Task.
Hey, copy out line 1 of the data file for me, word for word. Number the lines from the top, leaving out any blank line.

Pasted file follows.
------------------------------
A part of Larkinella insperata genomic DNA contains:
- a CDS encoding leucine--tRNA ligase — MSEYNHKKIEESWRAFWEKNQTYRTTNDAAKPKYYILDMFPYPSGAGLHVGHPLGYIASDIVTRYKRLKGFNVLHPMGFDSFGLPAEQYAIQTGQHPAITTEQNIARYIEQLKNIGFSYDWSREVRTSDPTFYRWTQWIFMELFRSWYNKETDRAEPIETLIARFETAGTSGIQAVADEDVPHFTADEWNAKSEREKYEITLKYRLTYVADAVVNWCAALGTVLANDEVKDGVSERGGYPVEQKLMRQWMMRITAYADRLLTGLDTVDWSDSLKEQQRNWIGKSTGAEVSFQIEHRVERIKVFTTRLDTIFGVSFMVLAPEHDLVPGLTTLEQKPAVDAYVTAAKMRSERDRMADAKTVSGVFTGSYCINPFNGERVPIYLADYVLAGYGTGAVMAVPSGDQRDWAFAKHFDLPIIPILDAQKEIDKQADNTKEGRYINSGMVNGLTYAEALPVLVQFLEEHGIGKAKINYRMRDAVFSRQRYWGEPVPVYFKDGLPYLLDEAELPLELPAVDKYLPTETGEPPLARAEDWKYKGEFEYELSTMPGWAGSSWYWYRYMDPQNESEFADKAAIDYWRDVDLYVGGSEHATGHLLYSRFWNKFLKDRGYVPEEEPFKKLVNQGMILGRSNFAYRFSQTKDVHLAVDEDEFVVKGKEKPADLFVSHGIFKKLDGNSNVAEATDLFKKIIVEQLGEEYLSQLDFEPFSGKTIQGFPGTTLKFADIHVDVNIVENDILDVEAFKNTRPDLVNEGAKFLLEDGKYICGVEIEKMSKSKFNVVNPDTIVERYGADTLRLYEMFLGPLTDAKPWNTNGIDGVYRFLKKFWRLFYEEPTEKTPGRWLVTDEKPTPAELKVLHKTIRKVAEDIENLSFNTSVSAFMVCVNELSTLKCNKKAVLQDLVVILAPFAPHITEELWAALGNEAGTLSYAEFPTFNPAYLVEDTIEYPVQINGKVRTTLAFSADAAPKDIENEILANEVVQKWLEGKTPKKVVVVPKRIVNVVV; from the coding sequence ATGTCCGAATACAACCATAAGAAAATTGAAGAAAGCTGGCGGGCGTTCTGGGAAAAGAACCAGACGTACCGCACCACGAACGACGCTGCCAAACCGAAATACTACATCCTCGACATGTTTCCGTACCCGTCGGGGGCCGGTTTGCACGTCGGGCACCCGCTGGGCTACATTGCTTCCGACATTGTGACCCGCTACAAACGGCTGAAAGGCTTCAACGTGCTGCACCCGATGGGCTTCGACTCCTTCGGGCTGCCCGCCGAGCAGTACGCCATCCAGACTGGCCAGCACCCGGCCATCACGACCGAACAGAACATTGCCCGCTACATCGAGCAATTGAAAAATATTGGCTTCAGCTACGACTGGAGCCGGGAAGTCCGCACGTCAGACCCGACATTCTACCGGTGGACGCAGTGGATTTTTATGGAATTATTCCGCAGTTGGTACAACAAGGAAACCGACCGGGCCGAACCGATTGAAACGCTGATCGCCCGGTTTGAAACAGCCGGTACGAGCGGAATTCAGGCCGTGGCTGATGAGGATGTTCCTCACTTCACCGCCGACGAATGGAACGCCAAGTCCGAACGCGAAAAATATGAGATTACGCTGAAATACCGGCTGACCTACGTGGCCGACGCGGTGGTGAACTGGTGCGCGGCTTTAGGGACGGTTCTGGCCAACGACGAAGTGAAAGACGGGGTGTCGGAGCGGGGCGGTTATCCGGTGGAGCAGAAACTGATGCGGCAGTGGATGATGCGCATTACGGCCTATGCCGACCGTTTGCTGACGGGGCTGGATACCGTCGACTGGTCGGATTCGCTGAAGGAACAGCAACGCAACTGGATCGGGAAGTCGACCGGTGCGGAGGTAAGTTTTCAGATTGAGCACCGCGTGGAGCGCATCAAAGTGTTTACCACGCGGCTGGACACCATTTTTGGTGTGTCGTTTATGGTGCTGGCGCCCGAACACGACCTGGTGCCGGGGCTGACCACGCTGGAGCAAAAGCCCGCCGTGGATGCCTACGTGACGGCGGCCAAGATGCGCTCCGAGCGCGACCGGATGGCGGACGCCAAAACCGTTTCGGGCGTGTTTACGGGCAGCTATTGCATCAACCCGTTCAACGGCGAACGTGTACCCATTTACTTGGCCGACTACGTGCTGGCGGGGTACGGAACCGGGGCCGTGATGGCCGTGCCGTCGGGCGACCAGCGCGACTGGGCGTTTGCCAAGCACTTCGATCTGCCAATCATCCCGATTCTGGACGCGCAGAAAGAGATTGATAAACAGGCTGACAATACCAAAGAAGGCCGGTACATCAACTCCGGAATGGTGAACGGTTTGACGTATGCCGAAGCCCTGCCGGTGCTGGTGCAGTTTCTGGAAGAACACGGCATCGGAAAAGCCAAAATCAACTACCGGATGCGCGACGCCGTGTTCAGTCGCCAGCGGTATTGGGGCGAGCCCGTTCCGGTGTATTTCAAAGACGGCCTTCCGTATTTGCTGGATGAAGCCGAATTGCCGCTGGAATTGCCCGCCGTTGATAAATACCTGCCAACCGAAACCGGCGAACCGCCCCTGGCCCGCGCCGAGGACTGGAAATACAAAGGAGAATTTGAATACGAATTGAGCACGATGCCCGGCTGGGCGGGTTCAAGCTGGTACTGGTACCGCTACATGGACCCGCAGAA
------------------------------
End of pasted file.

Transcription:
A part of Larkinella insperata genomic DNA contains: